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“I was very good in history.” Thus decla­red Candi­date Trump a few hours before his epochal US presi­den­tial elec­tion victory. In the wider scheme of things, it was one of Mr Trump’s less offen­sive claims. Histo­ri­ans will debate whether his campaign demons­tra­ted that he did, in fact, have a good grasp of the history of the Repu­blic (or indeed the world), but our concerns are trivial compa­red to those of many others whose rights, live­lihoods and funda­men­tal values are now under attack.

That said, if the fight­back starts here and now, then the “here” for most histo­ri­ans is a space that stands in oppo­si­tion to the very tenor of Trum­pism: the huma­nities depart­ments of univer­si­ties. Here we must redou­ble our efforts to teach and demons­trate by exam­ple that the loudest voice is seldom the one with the best answers, that argu­ments can be fierce without us resor­ting to perso­nal humi­lia­tion, that money and mone­tiza­t­ion are not—cannot be—the only ways to judge human worth.

In other words, this is a battle over basic societal values. By foste­ring debate and criti­cal thought in the semi­nar room, and by discus­sing with our students issues such as histo­ri­cal rights, iden­ti­ties, conflicts and oppres­sion, histo­ri­ans posi­tion them­sel­ves on the battle’s front­line. We should welcome and acknow­ledge that respon­si­bi­lity more expli­citly; and we should argue more ener­ge­ti­cally that the value of huma­nities depart­ments lies not in their rese­arch income but rather in their basic exis­tence as spaces where ideas—including espe­cially our own—will be chal­len­ged, not echoed.

“diver­sity garbage”

We alre­ady know the look of one form of chal­lenge: in the wake of Mr Trump’s victory, flyers distri­buted at Texas State Univer­sity announ­ced that it was “time to orga­nize tar & feather VIGILANTE SQUADS and go arrest and torture those devi­ant univer­sity leaders spou­ting off all this diver­sity garbage.” Doubt­less, my own rese­arch and teaching would be conside­red “diver­sity garbage”: my field is global history with a parti­cu­lar focus on East Asia.

But there would be a more insidious attack that could be made on the work I do. In its worst exces­ses, global history stands for a cele­bra­tion of globa­liza­t­ion from the nine­teenth century onwards, a teleo­lo­gi­cal story of acce­le­ra­ting global inte­gra­tion and ipso facto prospe­rity. In its milder forms, global history still empha­si­zes connec­tions—of people, commo­di­ties, ideas, germs and envi­ron­men­tal transformations—that bind toge­ther the histo­ries of often dispa­rate commu­nities, and that do so across the borders of the modern nation-state. We are all global histo­ri­ans now, accord­ing to some scholars—implying that the objects of our teaching are also all global.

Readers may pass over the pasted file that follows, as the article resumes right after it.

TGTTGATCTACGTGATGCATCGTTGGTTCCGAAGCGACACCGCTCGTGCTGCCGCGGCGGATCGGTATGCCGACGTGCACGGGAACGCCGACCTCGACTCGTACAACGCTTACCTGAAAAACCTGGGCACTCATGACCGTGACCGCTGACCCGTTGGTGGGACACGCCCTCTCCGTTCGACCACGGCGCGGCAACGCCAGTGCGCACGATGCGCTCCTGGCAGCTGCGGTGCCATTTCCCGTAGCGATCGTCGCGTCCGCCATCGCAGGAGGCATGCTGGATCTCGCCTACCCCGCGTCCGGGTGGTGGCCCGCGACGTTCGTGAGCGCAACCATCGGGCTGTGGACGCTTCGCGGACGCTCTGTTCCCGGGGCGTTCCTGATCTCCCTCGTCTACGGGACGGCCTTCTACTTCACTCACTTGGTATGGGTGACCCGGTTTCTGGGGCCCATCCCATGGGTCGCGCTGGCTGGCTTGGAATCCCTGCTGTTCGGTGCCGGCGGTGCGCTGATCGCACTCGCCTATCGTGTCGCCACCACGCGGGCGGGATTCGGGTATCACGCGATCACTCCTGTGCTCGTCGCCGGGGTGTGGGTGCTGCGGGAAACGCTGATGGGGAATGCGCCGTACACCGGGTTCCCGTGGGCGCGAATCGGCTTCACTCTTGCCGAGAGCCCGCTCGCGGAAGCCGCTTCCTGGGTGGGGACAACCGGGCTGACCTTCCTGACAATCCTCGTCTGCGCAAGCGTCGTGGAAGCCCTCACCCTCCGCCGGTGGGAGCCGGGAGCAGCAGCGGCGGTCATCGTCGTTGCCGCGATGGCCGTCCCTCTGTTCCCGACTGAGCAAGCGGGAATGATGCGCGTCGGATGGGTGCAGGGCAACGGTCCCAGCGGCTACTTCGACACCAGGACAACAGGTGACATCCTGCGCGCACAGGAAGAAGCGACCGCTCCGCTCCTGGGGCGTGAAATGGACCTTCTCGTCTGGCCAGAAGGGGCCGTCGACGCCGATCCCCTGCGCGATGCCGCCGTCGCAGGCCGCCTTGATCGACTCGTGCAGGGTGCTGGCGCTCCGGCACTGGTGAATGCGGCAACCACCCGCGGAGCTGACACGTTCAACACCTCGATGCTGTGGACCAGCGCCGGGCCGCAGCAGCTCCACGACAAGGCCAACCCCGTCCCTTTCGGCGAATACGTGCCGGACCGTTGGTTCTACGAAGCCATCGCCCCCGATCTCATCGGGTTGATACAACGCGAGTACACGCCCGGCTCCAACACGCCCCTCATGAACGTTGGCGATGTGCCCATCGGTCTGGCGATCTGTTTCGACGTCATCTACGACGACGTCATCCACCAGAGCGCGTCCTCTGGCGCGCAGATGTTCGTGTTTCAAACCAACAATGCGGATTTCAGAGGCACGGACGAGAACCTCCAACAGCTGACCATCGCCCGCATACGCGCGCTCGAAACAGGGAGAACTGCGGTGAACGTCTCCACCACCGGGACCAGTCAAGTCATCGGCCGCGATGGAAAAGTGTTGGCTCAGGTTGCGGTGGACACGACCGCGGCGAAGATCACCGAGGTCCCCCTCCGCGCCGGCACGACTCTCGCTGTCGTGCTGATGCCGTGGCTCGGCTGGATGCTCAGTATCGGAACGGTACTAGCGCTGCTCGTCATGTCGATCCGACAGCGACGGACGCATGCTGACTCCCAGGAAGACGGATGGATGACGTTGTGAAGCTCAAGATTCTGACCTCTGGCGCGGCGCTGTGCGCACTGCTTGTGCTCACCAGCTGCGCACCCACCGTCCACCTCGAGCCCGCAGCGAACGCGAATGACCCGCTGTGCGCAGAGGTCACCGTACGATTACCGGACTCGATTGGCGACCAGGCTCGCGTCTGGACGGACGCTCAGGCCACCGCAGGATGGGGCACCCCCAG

Except that “we” do not neces­sa­rily perceive oursel­ves as all global now. If Trump’s victory and Brexit teach histo­ri­ans anything, it is that the nation-state as an imagi­ned commu­nity is still alive and kicking. Many people do not neces­sa­rily feel connec­ted to the outs­ide world (whate­ver they mean by “outs­ide”), or if they do, the connec­tion is a nega­tive one that takes the form of a lost job or an unfa­mi­liar neigh­bour. “Connec­tions” can be a useful term of analy­sis: it can alert histo­ri­ans to the fact that the story of the Ameri­can Rust Belt is also that of northe­ast England or small town Japan, or that the fate of the Rust Belt is inti­mately connec­ted to that of the Pearl River Delta. But it fails in helping us under­stand the emotio­nal regis­ter of how people feel.